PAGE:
Vitrano v. Werlich

Filing 6

ORDER DISMISSING CASE for lack of jurisdiction. Signed by Judge David R. Herndon on 4/25/2017. (tjk)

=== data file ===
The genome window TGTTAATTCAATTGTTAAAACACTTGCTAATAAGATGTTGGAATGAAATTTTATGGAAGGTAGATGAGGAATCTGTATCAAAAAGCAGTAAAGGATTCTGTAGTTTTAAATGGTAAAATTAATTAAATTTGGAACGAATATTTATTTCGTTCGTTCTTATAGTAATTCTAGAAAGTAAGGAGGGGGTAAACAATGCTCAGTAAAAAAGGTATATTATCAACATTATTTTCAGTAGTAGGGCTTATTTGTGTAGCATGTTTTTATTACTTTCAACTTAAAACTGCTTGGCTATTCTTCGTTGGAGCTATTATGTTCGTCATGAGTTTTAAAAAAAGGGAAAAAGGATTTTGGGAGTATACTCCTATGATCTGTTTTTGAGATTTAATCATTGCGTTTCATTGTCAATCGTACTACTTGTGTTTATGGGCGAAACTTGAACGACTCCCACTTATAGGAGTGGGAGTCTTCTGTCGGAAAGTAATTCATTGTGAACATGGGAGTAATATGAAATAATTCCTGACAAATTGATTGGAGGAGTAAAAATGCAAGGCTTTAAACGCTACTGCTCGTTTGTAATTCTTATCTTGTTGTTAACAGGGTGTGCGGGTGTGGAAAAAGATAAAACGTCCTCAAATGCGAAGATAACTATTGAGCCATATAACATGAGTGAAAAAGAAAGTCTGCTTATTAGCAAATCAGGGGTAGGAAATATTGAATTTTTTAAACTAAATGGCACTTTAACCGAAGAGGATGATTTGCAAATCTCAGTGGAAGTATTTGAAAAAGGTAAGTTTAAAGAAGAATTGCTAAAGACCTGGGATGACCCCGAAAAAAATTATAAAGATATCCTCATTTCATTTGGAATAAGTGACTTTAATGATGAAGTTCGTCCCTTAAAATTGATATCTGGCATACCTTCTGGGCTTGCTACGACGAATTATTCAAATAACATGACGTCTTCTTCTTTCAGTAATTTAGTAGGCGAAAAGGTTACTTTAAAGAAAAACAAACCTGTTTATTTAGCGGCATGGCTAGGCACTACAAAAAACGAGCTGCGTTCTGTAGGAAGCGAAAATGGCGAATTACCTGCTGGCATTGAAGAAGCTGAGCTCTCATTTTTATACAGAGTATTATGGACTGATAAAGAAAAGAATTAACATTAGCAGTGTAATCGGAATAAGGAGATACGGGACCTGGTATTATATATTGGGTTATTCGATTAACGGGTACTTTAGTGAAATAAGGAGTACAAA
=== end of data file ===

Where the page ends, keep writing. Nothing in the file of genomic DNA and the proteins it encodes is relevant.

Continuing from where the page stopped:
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IN THE UNITED STATES DISTRICT COURT FOR THE SOUTHERN DISTRICT OF ILLINOIS THOMAS P. VITRANO, # 06661-089, Petitioner, Case No. 17-cv-410-DRH vs. T.B. WERLICH, Respondent. MEMORANDUM AND ORDER HERNDON, District Judge: Petitioner Thomas Vitrano, who is currently incarcerated in the Federal Correctional Institution at Greenville, Illinois, brings this habeas corpus action pursuant to 28 U.S.C. § 2241 to challenge the computation of his sentence by the Federal Bureau of Prisons (“BOP”). (Doc. 1). This matter is now before the Court for review of the petition pursuant to Rule 4 of the Rules Governing § 2254 Cases in United States District Courts, which provides that upon preliminary consideration by the district court judge, “[i]f it plainly appears from the petition and any attached exhibits that the petitioner is not entitled to relief in the district court, the judge must dismiss the petition and direct the clerk to notify the petitioner.” Rule 1(b) of those Rules gives this Court the authority to apply the rules to other habeas corpus cases. Following careful review of the petition in the present case, this Court concludes that petitioner is not entitled to relief, and the petition must be dismissed. 1 Background In 2002, in Case No. 02-CR-199 in the Eastern District of Wisconsin, the government charged the petitioner with unlawful possession of a firearm, 18 U.S.C. § 922(g)(1), under the Armed Career Criminal Act (“ACCA”), 18 U.S.C. 924(e). Petitioner was ultimately sentenced to 30 years in prison under the ACCA. United States v. Vitrano, 495 F.3d 387 (7th Cir. 2007). In March of 2008, petitioner filed a fraudulent motion under 28 U.S.C. § 2255 attacking this sentence, for which he was charged and convicted in Case No. 09-CR-140 in the Eastern District of Wisconsin. In Case No. 09-cr-140, petitioner was sentenced to 120 months in prison, with 72 months running concurrently and 48 months consecutively to the sentence in Case No. 02-cr-199. United States v. Vitrano, Case No. 09-cr-140 (E.D. Wis. Aug. 28, 2013). In 2015, petitioner filed a § 2255 petition in response to the Supreme Court declaring a portion of the ACCA to be unconstitutionally vague. See Johnson v. United States, 135 S. Ct. 2551 (2015). On October 28, 2015, his § 2255 petition was granted, and his sentence in Case No. 02-cr-199 was reduced to 120 months. His first sentence was therefore deemed satisfied as of August 11, 2011, although he had served time beyond that date. (Doc. 1, pp. 6-7); (Doc. 1-1, pp. 26-28). Because his first sentence had ended before his second sentence had begun, petitioner’s sentence in Case No. 09-cr-140 was de-aggregated. (Doc. 1-1, pp. 2628). In sum, his second sentence was deemed to have commenced on August 26, 2013, the day petitioner was sentenced, and he was given credit for the additional 2 time served between the effective completion date of his first sentence and the date on which his second sentence had commenced. Id. Petitioner’s new projected release date is April 27, 2020. (Doc. 1-1, p. 7). On November 25, 2015, petitioner filed a petition for habeas corpus pursuant to 28 U.S.C. § 2241 in the United States District Court for the Northern District of West Virginia. Vitrano v. Saad, Case No. 15-cv-220 (N.D.W.V. Aug. 31, 2016) (Doc. 1). Petitioner claimed in his petition that he was being unlawfully imprisoned by the BOP because the BOP miscalculated his sentence in Case No. 09-cr-140 by treating it as fully consecutive to his sentence in Case No. 02-cr-199 as opposed to partially concurrent to it. The District Court for the Northern District of West Virginia denied petitioner’s petition with prejudice, holding “that the BOP correctly applied Vitrano’s sentence pursuant to its Program Statement and the law.” Id. at (Doc. 35, p. 22). The Court noted that “[b]y definition, a sentence cannot be served concurrently when there is no other sentence with which to run it” and “there is simply no legal support for the argument that his 72 month concurrent sentence should be credited retroactively to a previous sentence satisfied prior to the imposition of his second sentence.” Id. (Doc. 35, p. 14). Habeas Petition Petitioner has reasserted the same grounds in his petition in the instant case (Doc. 1) that the Northern District of West Virginia deemed meritless and dismissed with prejudice in petitioner’s earlier motion under 28 U.S.C. § 2241. 3 Thus, petitioner's claims are clearly barred by 28 U.S.C. § 2244(a), which provides in pertinent part that no district court shall be required to entertain an application for a writ of habeas corpus to inquire into the detention of a person pursuant to the judgment of a court of the United States if it appears that the legality of such detention has been determined by a judge or court of the United States on a prior application for a writ of habeas corpus.... The Seventh Circuit Court of Appeals has construed this provision to bar successive § 2241 petitions that are directed at the same issue raised in a prior petition. See Valona v. United States, 138 F.3d 693, 694 (7th Cir. 1998); West v. Zuercher, Case No. 07-1127, 2007 WL 2680566, at *2 (C.D. Ill. July 18, 2007). The improper successive petition must be dismissed for lack of jurisdiction. See, e.g., Schaefer v. Bezy, Case No. 06-1101, 2006 WL 2829002, at *2 (7th Cir. Sept. 29, 2006). Disposition Accordingly, the petition is summarily DISMISSED for lack of jurisdiction. Petitioner’s emergency motion for an expedited fast track court order compelling warden Werlich to release Vitrano (Doc. 2), urgent motion requesting bail (Doc. 3), and motion to transfer case (Doc. 4) are DENIED as MOOT. Digitally signed by Judge David R. Herndon Date: 2017.04.25 15:15:10 -05'00' IT IS SO ORDERED. DATED: April 25, 2017 UNITED STATES DISTRICT JUDGE 4